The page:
Author Topic: Circuit from Los Angeles  (Read 4711 times)

deborah

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Circuit from Los Angeles
« on: August 22, 2015, 04:39:33 PM »
You all know that I will be visiting Los Angeles with my niece. Once I put her on a plane back to Australia, I plan to see a bit of that part of the US - things I am interested in and she wouldn't be. I am thinking of doing something like the route:
Los Angeles
Zion National Park
Bryce Canyon  National Park
Goblin Valley State Park
Canyonlands National Park
Arches National Park
Mesa Verde National Park
Chaco Culture National Park
Painted Desert National Park
and back to Los Angeles. This is somewhat modified from what a friend gave me.

I know this is a less populated part of the US, but I guess it has a lot more people than similar places I have been in Australia (where towns are at least a couple of hundred kilometres apart and have a petrol station and a hundred people if you're lucky, and petrol is $2 a litre). Am I right? Are the roads mainly paved, or are they dirt like much of the really underpopulated parts of Australia I am talking about? Is mobile phone reception problematic even in the towns?

My friend has never visited California, so couldn't tell me if there was anything interesting in the first few hours (or the last few hours) of the trip. Is there something I should see?

He says the Grand Canyon isn't as good as a lot of the other things - is he right? Should I miss it if I am running out of time (one reason why I plan on doing this part of the loop last)?

What sort of a vehicle should I be hiring? I have camped in my car (a little Mazda 121) going on longer trips than this in Australia, so I don't think I need anything as luxurious as a campervan. However, a campervan company might be OK with me going places that a car place wouldn't. Are there any suggestions for companies to use? Another thread suggested Escape Vans. At least if I get one of these, it would have equipment like a sleeping bag, even if it is much too large.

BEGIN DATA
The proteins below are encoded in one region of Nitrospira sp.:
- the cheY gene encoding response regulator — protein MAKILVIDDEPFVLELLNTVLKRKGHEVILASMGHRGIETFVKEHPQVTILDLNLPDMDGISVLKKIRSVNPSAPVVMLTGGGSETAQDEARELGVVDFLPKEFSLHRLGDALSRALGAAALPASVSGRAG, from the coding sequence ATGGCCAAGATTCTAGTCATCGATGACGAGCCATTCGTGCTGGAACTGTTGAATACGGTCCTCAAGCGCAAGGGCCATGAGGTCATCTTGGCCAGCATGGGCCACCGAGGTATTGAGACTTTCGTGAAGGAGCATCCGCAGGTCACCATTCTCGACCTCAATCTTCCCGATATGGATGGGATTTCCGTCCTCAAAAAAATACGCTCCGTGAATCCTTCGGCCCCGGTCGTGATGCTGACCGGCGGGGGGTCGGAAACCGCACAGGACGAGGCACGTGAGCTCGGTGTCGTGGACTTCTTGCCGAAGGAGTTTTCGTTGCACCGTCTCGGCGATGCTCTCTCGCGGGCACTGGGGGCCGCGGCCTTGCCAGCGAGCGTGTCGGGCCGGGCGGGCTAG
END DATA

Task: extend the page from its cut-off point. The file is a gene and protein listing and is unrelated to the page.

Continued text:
lbmustache

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Re: Circuit from Los Angeles
« Reply #1 on: August 22, 2015, 04:54:03 PM »

Are the roads mainly paved, or are they dirt like much of the really underpopulated parts of Australia I am talking about? Is mobile phone reception problematic even in the towns?

What sort of a vehicle should I be hiring? I have camped in my car (a little Mazda 121) going on longer trips than this in Australia, so I don't think I need anything as luxurious as a campervan. However, a campervan company might be OK with me going places that a car place wouldn't. Are there any suggestions for companies to use? Another thread suggested Escape Vans. At least if I get one of these, it would have equipment like a sleeping bag, even if it is much too large.

Roads are mainly paved. Even the worst roads should not be anything a relatively modern sedan can handle. Unless you are planning some sort of Moab, Utah-esque off-roading trip (popular with Jeep enthusiasts).

Keep track of closures through the national park website (can't remember the link, just google "national park roads," it's like parks.gov or something).

Cell phone reception will be iffy in some areas. The best coverage, in my opinion, is AT&T - and anyone roaming through their networks.